SECTION B10 : CUTTING
AND WELDING (HOT WORK) OPERATIONS
Cutting and welding operations (commonly referred to as hot work) are
associated with machine shops, maintenance, and construction activities,
as well as certain laboratory-related activities, such as glass blowing
and torch soldering. Potential health, safety, and property hazards result
from the fumes, gases, sparks, hot metal and radiant energy produced during
hot work. Hot work equipment, which may produce high voltages or utilize
compressed gases, also requires special awareness and training on the
part of the worker to be used safely. The hazards associated with hot
work can be reduced through the implementation of effective control programs.
Scope and Application
The Occupational Safety and Health Administration
(OSHA) prohibits cutting and welding operations unless appropriate
steps are taken to minimize fire hazards, such as removal or guarding
of combustible materials and, when possible, restricting hot work to specially
designated areas. Departments where hot work is performed are responsible
for ensuring that adequate controls and procedures are in place before
Return to Top
Cutting and welding operations often are found in maintenance,
but can also occur in research settings. Adequate controls and procedures
must be used to minimize the hazards associated with these activities.
General Cutting and Welding Controls
Areas where hot work is done should be properly designated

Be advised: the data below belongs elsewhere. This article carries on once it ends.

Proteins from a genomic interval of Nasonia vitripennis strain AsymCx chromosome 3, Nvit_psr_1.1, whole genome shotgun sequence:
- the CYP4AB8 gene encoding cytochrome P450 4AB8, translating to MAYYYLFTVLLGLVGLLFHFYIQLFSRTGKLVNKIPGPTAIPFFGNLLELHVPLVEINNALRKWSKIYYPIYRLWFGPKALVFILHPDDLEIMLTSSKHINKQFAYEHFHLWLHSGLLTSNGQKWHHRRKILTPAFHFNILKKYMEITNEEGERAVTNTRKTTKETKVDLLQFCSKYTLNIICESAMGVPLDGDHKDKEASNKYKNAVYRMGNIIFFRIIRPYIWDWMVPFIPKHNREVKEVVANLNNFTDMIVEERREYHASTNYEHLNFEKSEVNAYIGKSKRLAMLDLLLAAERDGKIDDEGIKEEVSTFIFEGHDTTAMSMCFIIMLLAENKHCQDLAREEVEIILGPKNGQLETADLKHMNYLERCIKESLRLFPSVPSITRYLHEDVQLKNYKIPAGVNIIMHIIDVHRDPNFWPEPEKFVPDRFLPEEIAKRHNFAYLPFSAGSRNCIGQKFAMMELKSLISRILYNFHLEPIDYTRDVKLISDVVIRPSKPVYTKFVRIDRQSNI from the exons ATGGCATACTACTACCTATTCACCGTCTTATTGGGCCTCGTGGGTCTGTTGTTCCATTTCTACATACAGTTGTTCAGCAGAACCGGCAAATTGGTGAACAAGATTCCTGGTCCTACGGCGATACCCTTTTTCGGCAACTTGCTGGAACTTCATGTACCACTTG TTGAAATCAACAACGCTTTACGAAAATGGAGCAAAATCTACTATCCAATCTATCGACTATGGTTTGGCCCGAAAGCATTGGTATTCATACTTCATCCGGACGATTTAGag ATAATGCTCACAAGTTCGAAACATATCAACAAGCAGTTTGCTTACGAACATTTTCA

and prepared. Combustible and flammable materials within the work
area should be protected against fire hazards and the operation should
not pose a hazard to others in nearby areas. To help achieve this,
the following controls should be used:
- Cutting and welding operations
restricted to authorized,
properly trained individuals;
- If possible, hot work performed in
a properly designed shop area equipped with all necessary
controls and adequate ventilation;
- Move combustible materials at least 35 feet from the work site.
If this is not possible, protect combustible materials
with metal guards or by flameproof curtains or covers (other than
- Cover floor and wall openings within 35
feet of the work site to prevent hot sparks from
entering walls or falling
beneath floors or to a lower level;
- Fire resistant curtains and
/or tinted shields used to prevent fire, employee
burns, and ultra-violet light exposure.
Return to Top
Ventilation and Atmospheric
Hot work should not be conducted in the presence of explosive
mixtures of flammable gases, vapors, liquids, or dusts or where explosive
mixtures could develop inside improperly prepared tanks or equipment.
Atmospheric testing and monitoring for combustible gases and vapors
should be done before work begins and at regular, predetermined intervals
thereafter. Ventilation of the work site, either through local or general
exhaust ventilation, should be adequate for the work performed.
A person other than the operator should perform fire
watch duties and remain at the work site for at least 30 minutes after
hot work operations have ended. Additionally, the following steps
should be taken:
Personal Protective Equipment
Personal protective equipment specifically designed
for hot work should be provided to and used by workers (see Section
B4, Personal Protective Equipment). The potential for toxic fume
emissions from the material being worked on or surface coatings should
be considered, and appropriate steps should be taken to provide for